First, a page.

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Traditions and Encounters Book Cover
Traditions and Encounters, 2/e
Jerry H. Bentley, University of Hawai'i
Herbert F. Ziegler, University of Hawai'i

THE EMPIRES OF PERSIA

Table of Contents

  1. The rise and fall of the Persian Empires
    1. The Achaemenid Empire
      1. Medes and Persians migrated from central Asia to Persia before 1000 B.C.E.
        1. Indo-European speakers, sharing cultural traits with Aryans
        2. Challenged the Assyrian and Babylonian empires
      2. Cyrus the Achaemenid (the Shepherd) (reigned 558-530 B.C.E.)
        1. Became king of Persian tribes in 558 B.C.E.
        2. All of Iran under his control by 548 B.C.E.
        3. Established a vast empire from India to borders of Egypt
      3. Cyrus's son, Cambyses (reigned 530-522 B.C.E.), conquered Egypt in 525
      4. Darius (reigned 521-486 B.C.E.); largest extent of empire; population thirty-five million
        1. Diverse empire, seventy ethnic groups
        2. New capital at Persepolis, 520 B.C.E.
      5. Achaemenid administration
        1. Twenty-three satrapies (Persian governors), appointed by central government
        2. Local officials were from local population
        3. Satraps' power was checked by military officers and "imperial spies"
        4. Replaced irregular tribute payments with formal taxes
        5. Standardization of coins and laws
        6. Communication systems: Persian Royal Road and postal stations
    2. Decline and fall of the Achaemenid Empire
      1. Commonwealth: law, justice, administration led to political stability and public works
      2. Xerxes (reigned 486-465 B.C.E.)
        1. Retreated from the policy of cultural toleration
        2. Caused ill will and rebellions among the peoples in Mesopotamia and Egypt
      3. The Persian Wars (500-479 B.C.E.)
        1. Rebellion of Ionian Greeks
        2. Persian rulers failed to put down the rebellion, sparred for 150 years
      4. Alexander of Macedon invaded Persia in 334 B.C.E.
        1. Battle of Gaugamela, the end of Achaemenid empire, in 331 B.C.E.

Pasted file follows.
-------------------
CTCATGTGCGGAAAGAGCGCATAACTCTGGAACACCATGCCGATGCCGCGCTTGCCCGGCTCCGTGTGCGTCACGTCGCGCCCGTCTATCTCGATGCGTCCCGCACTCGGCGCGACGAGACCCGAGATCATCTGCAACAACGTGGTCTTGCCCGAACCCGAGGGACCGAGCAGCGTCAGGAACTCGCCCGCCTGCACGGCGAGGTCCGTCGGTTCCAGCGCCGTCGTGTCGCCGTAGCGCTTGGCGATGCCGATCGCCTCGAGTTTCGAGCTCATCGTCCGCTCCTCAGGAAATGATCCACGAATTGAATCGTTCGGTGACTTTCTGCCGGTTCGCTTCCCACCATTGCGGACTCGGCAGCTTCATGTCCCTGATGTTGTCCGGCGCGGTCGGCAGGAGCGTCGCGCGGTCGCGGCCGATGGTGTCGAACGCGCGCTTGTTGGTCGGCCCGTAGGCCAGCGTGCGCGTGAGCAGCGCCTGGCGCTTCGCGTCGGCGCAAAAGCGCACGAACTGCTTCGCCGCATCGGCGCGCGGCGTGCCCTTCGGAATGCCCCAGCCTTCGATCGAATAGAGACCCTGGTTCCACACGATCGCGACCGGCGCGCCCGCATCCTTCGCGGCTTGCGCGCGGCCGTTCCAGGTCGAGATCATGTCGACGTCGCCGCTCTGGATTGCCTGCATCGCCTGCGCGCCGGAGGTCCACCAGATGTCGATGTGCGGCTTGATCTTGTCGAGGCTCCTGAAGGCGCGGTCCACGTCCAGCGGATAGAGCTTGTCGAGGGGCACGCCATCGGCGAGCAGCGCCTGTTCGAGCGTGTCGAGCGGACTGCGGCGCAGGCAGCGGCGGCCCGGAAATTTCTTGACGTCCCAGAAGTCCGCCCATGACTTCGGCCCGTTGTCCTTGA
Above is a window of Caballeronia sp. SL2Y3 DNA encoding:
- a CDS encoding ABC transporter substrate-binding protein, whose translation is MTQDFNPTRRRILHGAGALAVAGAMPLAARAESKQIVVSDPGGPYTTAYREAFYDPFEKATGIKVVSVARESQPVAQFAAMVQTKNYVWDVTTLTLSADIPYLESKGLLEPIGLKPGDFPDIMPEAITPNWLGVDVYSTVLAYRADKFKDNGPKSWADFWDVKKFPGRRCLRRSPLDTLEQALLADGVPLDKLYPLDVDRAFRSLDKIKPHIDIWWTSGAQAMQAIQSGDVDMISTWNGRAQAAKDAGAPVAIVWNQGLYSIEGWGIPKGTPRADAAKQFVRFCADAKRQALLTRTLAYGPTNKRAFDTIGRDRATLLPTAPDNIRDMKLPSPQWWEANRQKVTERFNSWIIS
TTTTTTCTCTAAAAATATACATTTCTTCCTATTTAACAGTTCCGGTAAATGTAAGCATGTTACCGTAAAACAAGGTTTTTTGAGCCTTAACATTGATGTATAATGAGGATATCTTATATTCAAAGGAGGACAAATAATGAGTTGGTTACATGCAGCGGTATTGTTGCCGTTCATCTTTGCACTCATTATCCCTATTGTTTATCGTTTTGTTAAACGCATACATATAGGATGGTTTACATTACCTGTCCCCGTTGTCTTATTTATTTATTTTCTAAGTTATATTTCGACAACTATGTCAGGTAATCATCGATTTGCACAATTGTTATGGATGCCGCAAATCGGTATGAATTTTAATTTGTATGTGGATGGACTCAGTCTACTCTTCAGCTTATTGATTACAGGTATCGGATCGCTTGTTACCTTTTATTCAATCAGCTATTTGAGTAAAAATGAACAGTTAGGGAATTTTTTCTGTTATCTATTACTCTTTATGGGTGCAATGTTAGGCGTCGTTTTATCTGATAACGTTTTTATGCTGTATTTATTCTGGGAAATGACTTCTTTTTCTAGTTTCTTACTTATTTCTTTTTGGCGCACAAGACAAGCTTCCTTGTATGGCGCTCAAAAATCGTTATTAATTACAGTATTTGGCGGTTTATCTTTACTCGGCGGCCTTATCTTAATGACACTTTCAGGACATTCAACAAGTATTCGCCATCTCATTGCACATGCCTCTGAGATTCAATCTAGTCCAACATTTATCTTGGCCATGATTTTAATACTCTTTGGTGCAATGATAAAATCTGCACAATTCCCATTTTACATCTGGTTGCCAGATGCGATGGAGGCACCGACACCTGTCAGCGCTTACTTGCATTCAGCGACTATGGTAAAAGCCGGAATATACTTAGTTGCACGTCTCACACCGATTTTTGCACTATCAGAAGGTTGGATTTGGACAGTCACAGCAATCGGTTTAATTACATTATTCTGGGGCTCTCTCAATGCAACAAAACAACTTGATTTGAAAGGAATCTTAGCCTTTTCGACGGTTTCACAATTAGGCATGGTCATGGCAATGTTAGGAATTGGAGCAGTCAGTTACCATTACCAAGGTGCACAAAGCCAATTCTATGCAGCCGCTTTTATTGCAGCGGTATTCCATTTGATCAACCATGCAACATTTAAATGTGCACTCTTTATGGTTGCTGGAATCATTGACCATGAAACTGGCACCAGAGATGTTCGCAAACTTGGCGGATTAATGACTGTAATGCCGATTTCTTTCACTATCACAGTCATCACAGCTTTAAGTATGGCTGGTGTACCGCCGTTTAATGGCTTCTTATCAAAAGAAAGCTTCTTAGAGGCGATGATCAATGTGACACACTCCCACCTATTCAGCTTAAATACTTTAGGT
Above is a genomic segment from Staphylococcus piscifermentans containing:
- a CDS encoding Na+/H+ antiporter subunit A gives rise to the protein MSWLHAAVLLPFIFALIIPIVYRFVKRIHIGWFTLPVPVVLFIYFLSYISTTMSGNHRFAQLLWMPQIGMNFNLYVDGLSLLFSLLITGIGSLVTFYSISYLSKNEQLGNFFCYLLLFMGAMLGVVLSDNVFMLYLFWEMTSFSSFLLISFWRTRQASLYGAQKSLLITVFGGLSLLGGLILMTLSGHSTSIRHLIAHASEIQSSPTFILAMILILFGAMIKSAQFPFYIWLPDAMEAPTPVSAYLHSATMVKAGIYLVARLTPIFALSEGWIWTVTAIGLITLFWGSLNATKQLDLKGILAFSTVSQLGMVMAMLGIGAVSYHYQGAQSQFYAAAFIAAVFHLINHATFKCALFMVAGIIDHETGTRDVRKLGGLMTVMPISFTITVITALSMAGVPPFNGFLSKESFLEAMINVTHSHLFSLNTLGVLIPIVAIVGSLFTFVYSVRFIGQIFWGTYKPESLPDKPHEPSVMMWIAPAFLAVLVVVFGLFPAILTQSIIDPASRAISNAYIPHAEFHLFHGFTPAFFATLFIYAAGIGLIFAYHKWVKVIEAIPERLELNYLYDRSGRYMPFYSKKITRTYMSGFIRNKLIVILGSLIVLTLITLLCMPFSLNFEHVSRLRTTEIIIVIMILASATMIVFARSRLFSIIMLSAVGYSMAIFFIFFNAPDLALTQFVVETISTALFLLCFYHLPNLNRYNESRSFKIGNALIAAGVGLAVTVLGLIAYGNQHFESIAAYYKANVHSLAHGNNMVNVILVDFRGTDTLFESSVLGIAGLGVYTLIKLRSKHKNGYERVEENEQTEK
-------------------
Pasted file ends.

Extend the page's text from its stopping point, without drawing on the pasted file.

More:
2. Alexander burned the city of Persepolis
    3. The Seleucid, Parthian, and Sasanid Empires
      1. Seleucus inherited most of Achaemenid when Alexander died
        1. Retained the Achaemenid system of administration
        2. Opposition from native Persians; lost control over northern India and Iran
      2. The Parthians, based in Iran, extend to Mesopotamia
        1. Power of Parthian was heavy cavalry
        2. Mithradates I established a empire through conquests from 171-155 B.C.E.
        3. Parthian government followed the example of Achaemenid administration
      3. The Sasanids, from Persia, toppled Parthians; ruled 224-651 C.E.
        1. Merchants brought in various crops from India and China
        2. Shapur I (239-272 C.E.); buffer states with Romans; standoff with Kushan
        3. In 651 C.E., empire incorporated into Islamic empire
  2. Imperial society and economy
    1. Social development in classical Persia
      1. Nomadic society; importance of family and clan relationships
      2. Imperial bureaucrats
        1. Imperial administration called for educated bureaucrats
        2. Shared power and influence with warriors and clan leaders
      3. Free classes were bulk of Persian society
        1. In the city: artisans, craftsmen, merchants, civil servants
        2. In the countryside: peasants, some of whom were building underground canals (qanat)
      4. Large class of slaves who were prisoners of war and debtors
    2. Economic foundations of classical Persia
      1. Agriculture was the economic foundation
      2. Trade from India to Egypt
        1. Standardized coins, good trade routes, markets, banks
        2. Specialization of production in different regions
  3. Religions of salvation in classical Persian society
    1. Zarathustra and his faith
      1. Zoroastrianism
        1. Emerged from the teachings of Zarathustra
        2. Visions; supreme god (Ahura Mazda) made Zarathustra prophet
        3. The Gathas, Zarathustra's hymns in honor of deities
        4. Teachings preserved later in writing, by magi
        5. Compilation of the holy scriptures, Avesta, under Sasanid dynasty
      2. Zoroastrian teachings
        1. Ahura Mazda as a supreme deity, with six lesser deities
        2. Cosmic conflict between Ahura Mazda (good) and Angra Mainyu (evil)
        3. Heavenly paradise and hellish realm as reward and punishment
        4. The material world as a blessing
        5. Moral formula: good words, good thoughts, good deeds
      3. Popularity of Zoroastrianism grows from sixth century B.C.E.
        1. Attracted Persian aristocrats and ruling elites
        2. Darius regarded Ahura Mazda as supreme God
        3. Most popular in Iran; followings in Mesopotamia, Anatolia, Egypt, and more
    2. Religions of salvation in a cosmopolitan society
      1. Suffering of Zoroastrian community during Alexander's invasion
      2. Officially sponsored Zoroastrianism during the Sasanid empire
      3. The Zoroastrians' difficulties
        1. Islamic conquerors toppled the Sasanid empire, seventh century C.E.
        2. Some Zoroastrians fled to India (Parsis)
        3. Most Zoroastrians in Persia converted to Islam
        4. Some Zoroastrians still exist in modern-day Iran
      4. Zoroastrianism influenced Judaism, Christianity, and later, Islam
      5. Buddhism, Christianity, Manichaeism, Judaism also in Persia